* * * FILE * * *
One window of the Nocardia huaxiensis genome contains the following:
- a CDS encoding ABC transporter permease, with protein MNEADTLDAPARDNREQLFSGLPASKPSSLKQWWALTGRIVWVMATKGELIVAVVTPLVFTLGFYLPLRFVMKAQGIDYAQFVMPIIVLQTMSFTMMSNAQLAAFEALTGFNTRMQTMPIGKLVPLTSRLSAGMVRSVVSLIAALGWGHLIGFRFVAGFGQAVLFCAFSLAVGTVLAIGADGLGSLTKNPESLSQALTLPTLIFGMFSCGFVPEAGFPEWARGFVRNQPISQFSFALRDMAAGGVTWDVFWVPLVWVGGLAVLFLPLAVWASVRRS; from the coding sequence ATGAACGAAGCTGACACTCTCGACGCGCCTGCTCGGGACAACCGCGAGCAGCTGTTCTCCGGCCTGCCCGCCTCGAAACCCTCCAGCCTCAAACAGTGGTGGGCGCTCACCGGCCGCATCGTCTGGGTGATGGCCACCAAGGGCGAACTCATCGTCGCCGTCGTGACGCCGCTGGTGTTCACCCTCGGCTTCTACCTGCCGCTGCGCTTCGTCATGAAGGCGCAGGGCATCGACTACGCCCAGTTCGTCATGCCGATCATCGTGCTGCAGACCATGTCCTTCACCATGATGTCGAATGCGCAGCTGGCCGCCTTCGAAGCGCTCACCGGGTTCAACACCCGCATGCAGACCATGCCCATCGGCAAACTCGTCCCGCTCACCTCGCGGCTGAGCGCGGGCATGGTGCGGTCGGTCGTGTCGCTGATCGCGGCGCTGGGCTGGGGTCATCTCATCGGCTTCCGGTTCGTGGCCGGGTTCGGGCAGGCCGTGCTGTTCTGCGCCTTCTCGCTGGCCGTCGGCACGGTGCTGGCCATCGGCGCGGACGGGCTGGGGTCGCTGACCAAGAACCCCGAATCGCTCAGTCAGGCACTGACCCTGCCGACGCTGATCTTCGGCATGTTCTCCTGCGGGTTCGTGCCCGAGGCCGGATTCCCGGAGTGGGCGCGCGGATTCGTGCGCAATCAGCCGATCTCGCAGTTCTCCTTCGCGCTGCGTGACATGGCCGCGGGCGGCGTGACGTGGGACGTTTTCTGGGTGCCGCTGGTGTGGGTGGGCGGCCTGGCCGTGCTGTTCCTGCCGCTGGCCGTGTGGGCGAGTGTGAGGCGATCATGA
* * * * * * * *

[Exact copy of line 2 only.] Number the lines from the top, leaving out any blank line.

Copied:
- a CDS encoding ABC transporter permease, with protein MNEADTLDAPARDNREQLFSGLPASKPSSLKQWWALTGRIVWVMATKGELIVAVVTPLVFTLGFYLPLRFVMKAQGIDYAQFVMPIIVLQTMSFTMMSNAQLAAFEALTGFNTRMQTMPIGKLVPLTSRLSAGMVRSVVSLIAALGWGHLIGFRFVAGFGQAVLFCAFSLAVGTVLAIGADGLGSLTKNPESLSQALTLPTLIFGMFSCGFVPEAGFPEWARGFVRNQPISQFSFALRDMAAGGVTWDVFWVPLVWVGGLAVLFLPLAVWASVRRS; from the coding sequence ATGAACGAAGCTGACACTCTCGACGCGCCTGCTCGGGACAACCGCGAGCAGCTGTTCTCCGGCCTGCCCGCCTCGAAACCCTCCAGCCTCAAACAGTGGTGGGCGCTCACCGGCCGCATCGTCTGGGTGATGGCCACCAAGGGCGAACTCATCGTCGCCGTCGTGACGCCGCTGGTGTTCACCCTCGGCTTCTACCTGCCGCTGCGCTTCGTCATGAAGGCGCAGGGCATCGACTACGCCCAGTTCGTCATGCCGATCATCGTGCTGCAGACCATGTCCTTCACCATGATGTCGAATGCGCAGCTGGCCGCCTTCGAAGCGCTCACCGGGTTCAACACCCGCATGCAGACCATGCCCATCGGCAAACTCGTCCCGCTCACCTCGCGGCTGAGCGCGGGCATGGTGCGGTCGGTCGTGTCGCTGATCGCGGCGCTGGGCTGGGGTCATCTCATCGGCTTCCGGTTCGTGGCCGGGTTCGGGCAGGCCGTGCTGTTCTGCGCCTTCTCGCTGGCCGTCGGCACGGTGCTGGCCATCGGCGCGGACGGGCTGGGGTCGCTGACCAAGAACCCCGAATCGCTCAGTCAGGCACTGACCCTGCCGACGCTGATCTTCGGCATGTTCTCCTGCGGGTTCGTGCCCGAGGCCGGATTCCCGGAGTGGGCGCGCGGATTCGTGCGCAATCAGCCGATCTCGCAGTTCTCCTTCGCGCTGCGTGACATGGCCGCGGGCGGCGTGACGTGGGACGTTTTCTGGGTGCCGCTGGTGTGGGTGGGCGGCCTGGCCGTGCTGTTCCTGCCGCTGGCCGTGTGGGCGAGTGTGAGGCGATCATGA